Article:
Reviews: Reflections on Gurdjieff’s Whim
Elan Sicroff, pianist, presenter of the music of Gurdjieff/de Hartmann
Massachusetts, July 8, 2012
I have been meaning to contact you regarding your latest book,. I have found it to be one of the most most interesting and inspiring books related to the Work that I have read in a long long time.
Thank you for this.
Paul Beekman Taylor: Gurdjieff historian, author of Gurdjieff’s Invention of America,
The Philosophy of G.I. Gurdjieff, G.I. Gurdjieff: A New Life, Gurdjieff in the Public Eye,
Shadows of Heaven: Gurdjieff and Toomer, and Gurdjieff and Orage
Switzerland, June 29, 2012
In reading Keith’s book, I was reminded of my stay at the Wellington in 1948-1949 when, after an afternoon with Gurdjieff I would go down a floor to my room and work on my Russian with a Russian keyboard typewriter someone had lent me. My thoughts were occupied with what Gurdjieff had said, however, and I began to understand things–or, thought I began to understand–simply because his words seemed to generate ideas in
my mind. So Keith’s text did the same each chapter through. I began to envision things I had not seen–or thought were visible–before. In brief, I begin to learn what I always
knew, and this is exactly what Gurdjieff told me: he awakens a knowledge asleep in us.
As usual, one must pay attention carefully to Buzzell’s texts. He is an extraordinarily
gifted reader of Gurdjieff’s works.
Buzzell reveals in graphic detail the deep science in.
Keith Buzzell’s startling insights into Beelzebub’s Tales make his new book, Reflections on Gurdjieff’s Whim, a must read for serious students of Gurdjieff’s magnum opus. There is indeed a “dog” which is buried deeply in The Tales, and Keith brings it to light.
If one has been puzzled, after numerous readings of The Tales, by (for example) the nature of Okidanokh, the assertion that the sun neither lights nor heats, the reason that suggestibility is man’s greatest vulnerability, along with a host of other issues, this book goes a long way to answering these questions, and gives us the key to a new way of looking for meaning in Beelzebub’s Tales.
The book demonstrates how Gurdjieff’s “whim,” to bring to mankind a new understanding of God, is accomplished by the reconciliation of Science and Religion. When the great discoveries of modern science of the 20th century are brought to bear upon the cosmic scheme which is found in Beelzebub’s Tales and In Search of the Miraculous, it becomes clear how far ahead of his time Gurdjieff actually was.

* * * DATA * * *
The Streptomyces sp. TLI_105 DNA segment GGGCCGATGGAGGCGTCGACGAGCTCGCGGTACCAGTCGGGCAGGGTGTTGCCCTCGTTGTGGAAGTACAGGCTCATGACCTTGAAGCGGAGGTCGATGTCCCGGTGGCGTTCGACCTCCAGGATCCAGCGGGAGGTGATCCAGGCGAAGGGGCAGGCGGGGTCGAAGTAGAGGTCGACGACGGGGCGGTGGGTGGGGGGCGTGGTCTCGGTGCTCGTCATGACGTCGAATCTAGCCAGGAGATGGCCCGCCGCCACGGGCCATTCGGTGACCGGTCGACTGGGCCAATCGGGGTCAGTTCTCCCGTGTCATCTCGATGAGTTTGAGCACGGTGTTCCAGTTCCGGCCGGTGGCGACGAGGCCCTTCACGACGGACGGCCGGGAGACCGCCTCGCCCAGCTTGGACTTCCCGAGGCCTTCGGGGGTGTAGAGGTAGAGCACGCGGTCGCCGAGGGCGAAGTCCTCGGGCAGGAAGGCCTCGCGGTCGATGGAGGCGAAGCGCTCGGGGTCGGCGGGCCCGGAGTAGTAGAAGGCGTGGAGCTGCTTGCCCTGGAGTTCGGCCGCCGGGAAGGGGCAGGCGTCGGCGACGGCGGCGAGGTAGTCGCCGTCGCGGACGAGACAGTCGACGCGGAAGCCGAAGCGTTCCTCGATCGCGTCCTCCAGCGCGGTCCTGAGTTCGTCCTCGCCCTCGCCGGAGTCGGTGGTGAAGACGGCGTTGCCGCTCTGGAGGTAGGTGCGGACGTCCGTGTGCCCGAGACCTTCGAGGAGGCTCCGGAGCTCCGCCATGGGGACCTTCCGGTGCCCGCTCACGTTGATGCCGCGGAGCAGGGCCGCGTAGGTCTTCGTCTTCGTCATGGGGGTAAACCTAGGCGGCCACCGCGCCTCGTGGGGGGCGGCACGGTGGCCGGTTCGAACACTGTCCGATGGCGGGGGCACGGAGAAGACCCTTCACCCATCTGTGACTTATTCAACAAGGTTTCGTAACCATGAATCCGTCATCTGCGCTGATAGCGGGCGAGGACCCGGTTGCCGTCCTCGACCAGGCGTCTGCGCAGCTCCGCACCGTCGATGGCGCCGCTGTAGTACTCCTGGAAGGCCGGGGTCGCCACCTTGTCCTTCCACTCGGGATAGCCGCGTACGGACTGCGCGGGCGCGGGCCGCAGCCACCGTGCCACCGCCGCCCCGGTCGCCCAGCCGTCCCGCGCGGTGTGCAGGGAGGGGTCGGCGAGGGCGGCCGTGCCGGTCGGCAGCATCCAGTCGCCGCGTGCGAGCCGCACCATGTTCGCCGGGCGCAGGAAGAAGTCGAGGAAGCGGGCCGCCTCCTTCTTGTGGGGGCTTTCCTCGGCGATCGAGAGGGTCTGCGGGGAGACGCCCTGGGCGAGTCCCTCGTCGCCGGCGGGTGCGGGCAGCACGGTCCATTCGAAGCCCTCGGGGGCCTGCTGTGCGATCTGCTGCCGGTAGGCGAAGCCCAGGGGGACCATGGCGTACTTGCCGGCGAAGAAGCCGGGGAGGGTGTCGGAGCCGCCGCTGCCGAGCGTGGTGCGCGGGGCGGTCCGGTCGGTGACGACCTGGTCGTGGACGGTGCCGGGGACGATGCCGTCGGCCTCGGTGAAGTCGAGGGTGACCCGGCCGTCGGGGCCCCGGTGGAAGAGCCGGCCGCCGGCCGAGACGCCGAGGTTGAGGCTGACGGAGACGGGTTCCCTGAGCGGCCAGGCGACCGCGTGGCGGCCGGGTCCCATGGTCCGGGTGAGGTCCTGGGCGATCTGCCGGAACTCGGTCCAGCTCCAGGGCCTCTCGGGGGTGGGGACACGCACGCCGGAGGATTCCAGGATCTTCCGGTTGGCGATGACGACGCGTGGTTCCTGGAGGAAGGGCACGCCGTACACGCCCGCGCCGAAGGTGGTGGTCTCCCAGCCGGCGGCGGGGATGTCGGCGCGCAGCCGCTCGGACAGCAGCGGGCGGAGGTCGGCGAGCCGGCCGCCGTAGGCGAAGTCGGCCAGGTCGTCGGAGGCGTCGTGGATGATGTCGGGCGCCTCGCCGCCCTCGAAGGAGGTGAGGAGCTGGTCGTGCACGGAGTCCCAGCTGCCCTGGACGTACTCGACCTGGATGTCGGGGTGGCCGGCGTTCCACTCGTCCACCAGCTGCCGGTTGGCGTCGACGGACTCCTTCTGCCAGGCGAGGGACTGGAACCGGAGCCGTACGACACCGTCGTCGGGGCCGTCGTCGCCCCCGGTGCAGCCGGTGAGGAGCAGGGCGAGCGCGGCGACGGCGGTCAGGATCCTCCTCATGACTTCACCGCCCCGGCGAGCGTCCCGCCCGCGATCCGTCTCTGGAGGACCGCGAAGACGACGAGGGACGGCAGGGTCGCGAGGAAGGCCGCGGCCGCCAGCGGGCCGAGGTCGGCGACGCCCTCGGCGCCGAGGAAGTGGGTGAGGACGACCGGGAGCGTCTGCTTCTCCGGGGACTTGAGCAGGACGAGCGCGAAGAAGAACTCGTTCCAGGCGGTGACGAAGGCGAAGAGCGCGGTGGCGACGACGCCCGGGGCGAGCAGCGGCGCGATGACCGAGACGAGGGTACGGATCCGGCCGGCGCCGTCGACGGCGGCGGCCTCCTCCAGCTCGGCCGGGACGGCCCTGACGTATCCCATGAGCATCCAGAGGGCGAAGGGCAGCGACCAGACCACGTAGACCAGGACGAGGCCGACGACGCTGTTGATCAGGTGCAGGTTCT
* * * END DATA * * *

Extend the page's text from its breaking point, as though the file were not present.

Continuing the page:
“Buzzell reveals in graphic detail the deep science in Beelzebub’s Tales.”
Oregon, June 2, 2012
Myself being such a visual learner, Keith’s foldout has become an almost indispensable
tool in my study of the laws. If I find myself with a question regarding the laws, usually
I can find a diagram in the foldout that corresponds or relates to my specific question.
I refer to it almost daily and I store it in whatever book I happen to be reading at that
time; it’s my new bookmark.
Oregon, May 15, 2012
This book  is great. I am now at the end of Chapter 8 and I find section 2 to be so great that I wanted to just stop and say Thank You! One of the most useful events that has happened to me in reading books about G’s Work is confirmation for progress that I cannot seem to find in groups or in brief discussions. (And this has happened in big ways only a few times. This is one of those rare times.)
Page 136 on to the end of the chapter suddenly helps me, because I know I am not insane
or something like that. It just plain helps me to know that this Real I and Conscience interplay that has been deeply and constantly going on in me since a moment of cosmic something that “happened in me” in 1992 (years and years ago) fits clearly into the process definitely outlined by G. And how it all relates to Attention which I have personally verified countless times but still I am always a bit open to wondering: what am I missing? There is some doubt you know, even with real progress. I need to connect with others partly to validate my own realizations, for confidence. It’s an odd fact of life, even when we’re talkin’ higher stuff!